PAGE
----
Oh, Kum-Sik (2016) Reverse knowledge transfer from subsidiaries to multinational corporations: evidence from Korea. Doctoral thesis, University of Huddersfield.

Knowledge is a source of competitive advantage which strengthens multinational corporations’ (MNCs) market position, and thus they set up overseas subsidiaries partly to access other firms’ knowledge which resides in local markets. From the MNC viewpoint, overseas subsidiaries have a chance to access local market information (LMI), develop new competences themselves and share this information with their headquarters; thereby contributing to the formation of MNCs’ competitive advantage.

This study posits that the extent to which overseas subsidiaries reversely transfer local information is influenced by their knowledge transfer capacity and relational capital, both of which enhance the learning environment which facilitates the knowledge exchange process. In this context, the research objective is to identify the effects of factors encompassing knowledge transfer capacity and relational capital on the reverse transfer of LMI from subsidiaries within MNC networks. In addition, this study also tries to examine the different influences of those determinants on different sizes of organisation. Although study on reverse knowledge transfer (RKT) from subsidiaries to its headquarters is becoming increasingly prominent, the debate discussing the key determinants which affect it has not reached an academic consensus. By integrating both knowledge transfer capacity and relational capital as overarching theoretical lenses and exploring cause-and-effect relationships, this study fills certain extant research gaps.

A conceptual framework is developed and then it is investigated empirically, using a sample of 432 subsidiaries operating in the Korean market. OLS regression and Spearman rank order correlation coefficients are used to interrogate the data. The OLS regressions find that knowledge development capability, subsidiary willingness and autonomy are critical factors affecting RKT within MNC networks. Both socialisation mechanisms and trust are the primary facilitators of relational capital between subsidiaries and MNCs and extend RKT from the former to the latter. In addition, the key drivers for RKT for large-sized subsidiaries are knowledge development capability, subsidiary autonomy and trust. For medium-sized subsidiaries, the key drivers are subsidiary willingness, trust and organisational distance. For small-sized subsidiaries, the key drivers of RKT are knowledge development capability, subsidiary autonomy and socialisation mechanisms.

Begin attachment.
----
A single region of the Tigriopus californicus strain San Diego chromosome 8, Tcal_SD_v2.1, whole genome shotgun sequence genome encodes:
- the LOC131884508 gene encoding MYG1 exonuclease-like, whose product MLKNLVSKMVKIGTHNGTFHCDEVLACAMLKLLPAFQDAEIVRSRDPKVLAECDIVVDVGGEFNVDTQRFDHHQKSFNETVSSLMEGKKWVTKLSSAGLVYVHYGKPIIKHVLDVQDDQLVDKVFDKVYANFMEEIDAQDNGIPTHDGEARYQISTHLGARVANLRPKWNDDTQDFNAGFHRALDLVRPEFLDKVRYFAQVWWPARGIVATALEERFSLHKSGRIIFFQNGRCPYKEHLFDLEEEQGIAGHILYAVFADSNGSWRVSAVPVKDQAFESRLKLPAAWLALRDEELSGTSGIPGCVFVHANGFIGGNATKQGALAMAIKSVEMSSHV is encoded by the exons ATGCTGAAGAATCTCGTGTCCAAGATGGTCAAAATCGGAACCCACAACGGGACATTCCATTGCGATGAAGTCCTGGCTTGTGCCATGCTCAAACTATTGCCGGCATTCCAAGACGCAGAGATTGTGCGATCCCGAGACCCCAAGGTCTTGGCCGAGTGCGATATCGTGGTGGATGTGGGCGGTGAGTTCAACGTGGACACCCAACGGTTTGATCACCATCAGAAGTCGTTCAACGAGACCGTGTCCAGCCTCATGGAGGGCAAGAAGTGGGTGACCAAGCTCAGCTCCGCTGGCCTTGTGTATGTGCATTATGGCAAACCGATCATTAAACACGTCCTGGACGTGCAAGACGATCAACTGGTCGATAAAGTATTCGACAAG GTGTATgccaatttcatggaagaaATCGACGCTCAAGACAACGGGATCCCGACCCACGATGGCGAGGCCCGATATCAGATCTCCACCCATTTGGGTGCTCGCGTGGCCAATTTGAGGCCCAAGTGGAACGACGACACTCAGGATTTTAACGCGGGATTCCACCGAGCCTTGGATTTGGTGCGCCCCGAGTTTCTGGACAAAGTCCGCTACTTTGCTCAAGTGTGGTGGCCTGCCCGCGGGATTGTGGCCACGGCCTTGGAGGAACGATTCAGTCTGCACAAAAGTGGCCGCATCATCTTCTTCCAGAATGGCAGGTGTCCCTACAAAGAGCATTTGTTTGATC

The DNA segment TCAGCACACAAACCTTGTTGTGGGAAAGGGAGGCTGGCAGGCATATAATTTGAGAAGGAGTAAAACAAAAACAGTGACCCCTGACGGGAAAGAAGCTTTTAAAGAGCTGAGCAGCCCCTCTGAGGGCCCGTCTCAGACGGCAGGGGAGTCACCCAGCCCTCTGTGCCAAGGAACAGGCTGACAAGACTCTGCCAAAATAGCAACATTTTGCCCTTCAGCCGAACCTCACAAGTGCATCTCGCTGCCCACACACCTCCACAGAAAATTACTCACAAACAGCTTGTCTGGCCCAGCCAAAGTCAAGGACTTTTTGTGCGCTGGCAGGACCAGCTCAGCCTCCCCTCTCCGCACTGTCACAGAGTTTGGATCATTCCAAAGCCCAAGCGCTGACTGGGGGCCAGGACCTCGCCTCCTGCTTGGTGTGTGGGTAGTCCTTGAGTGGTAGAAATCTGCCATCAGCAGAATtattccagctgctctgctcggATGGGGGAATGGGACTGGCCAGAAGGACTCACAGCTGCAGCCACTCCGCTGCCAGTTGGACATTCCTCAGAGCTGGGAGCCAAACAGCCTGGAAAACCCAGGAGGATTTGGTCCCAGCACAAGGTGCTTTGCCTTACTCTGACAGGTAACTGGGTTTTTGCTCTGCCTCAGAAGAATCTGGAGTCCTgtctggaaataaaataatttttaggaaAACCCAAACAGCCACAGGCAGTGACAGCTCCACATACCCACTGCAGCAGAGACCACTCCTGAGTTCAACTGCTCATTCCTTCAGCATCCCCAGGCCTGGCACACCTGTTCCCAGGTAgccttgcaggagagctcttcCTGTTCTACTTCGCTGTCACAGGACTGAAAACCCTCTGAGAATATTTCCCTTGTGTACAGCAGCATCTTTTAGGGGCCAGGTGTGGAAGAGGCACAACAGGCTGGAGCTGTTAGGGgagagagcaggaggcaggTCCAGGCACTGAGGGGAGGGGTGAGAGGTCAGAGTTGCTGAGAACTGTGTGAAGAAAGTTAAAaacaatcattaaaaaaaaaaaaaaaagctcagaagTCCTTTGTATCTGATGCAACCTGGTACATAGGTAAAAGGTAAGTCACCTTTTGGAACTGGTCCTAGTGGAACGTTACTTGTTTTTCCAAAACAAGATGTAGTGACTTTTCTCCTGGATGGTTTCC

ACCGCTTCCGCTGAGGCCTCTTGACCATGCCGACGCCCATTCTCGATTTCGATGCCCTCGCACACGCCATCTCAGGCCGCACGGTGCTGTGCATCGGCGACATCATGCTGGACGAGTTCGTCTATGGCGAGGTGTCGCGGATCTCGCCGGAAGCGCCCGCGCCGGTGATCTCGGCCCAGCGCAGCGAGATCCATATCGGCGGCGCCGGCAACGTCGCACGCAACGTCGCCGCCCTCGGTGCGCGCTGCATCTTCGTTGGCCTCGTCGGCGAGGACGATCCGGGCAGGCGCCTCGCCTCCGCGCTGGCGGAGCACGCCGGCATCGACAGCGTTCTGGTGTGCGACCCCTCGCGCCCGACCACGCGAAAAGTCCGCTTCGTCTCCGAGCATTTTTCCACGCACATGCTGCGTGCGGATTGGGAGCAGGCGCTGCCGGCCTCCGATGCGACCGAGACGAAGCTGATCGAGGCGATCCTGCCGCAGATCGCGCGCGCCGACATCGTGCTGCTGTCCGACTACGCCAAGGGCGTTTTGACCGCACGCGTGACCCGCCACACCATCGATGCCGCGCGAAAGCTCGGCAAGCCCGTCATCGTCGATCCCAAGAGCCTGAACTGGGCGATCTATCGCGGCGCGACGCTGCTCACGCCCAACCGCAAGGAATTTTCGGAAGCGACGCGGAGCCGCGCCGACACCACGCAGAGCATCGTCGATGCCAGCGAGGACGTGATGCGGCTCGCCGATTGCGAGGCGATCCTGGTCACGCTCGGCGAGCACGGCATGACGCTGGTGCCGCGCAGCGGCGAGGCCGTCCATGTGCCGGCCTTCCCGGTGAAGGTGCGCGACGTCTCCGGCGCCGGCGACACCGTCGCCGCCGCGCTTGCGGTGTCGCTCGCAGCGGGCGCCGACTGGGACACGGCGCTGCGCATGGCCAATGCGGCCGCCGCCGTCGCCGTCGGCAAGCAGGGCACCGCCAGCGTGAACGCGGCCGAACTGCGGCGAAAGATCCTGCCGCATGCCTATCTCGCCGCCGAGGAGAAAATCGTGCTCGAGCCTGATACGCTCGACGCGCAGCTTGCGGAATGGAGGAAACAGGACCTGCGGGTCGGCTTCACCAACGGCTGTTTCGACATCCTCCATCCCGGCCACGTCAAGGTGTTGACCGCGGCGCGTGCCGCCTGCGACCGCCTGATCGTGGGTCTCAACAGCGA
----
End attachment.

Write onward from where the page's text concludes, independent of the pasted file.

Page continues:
Based on the results, the contributions of this study are three-folds. First, the research identifies what determines RKT from subsidiaries to MNCs in the Korean context. Second, in doing so, it corporates both the relational capital and knowledge transfer capacity perspectives. Thus, it theoretically contributes to those perspectives. Third, it also elucidates the effect of organisational size on RKT.

__nas01_librhome_librsh3_Desktop_FINAL THESIS.pdf - Accepted Version
Available under License Creative Commons Attribution Non-commercial No Derivatives.

Download (3MB) | Preview


Downloads per month over past year

Add to AnyAdd to TwitterAdd to FacebookAdd to LinkedinAdd to PinterestAdd to Email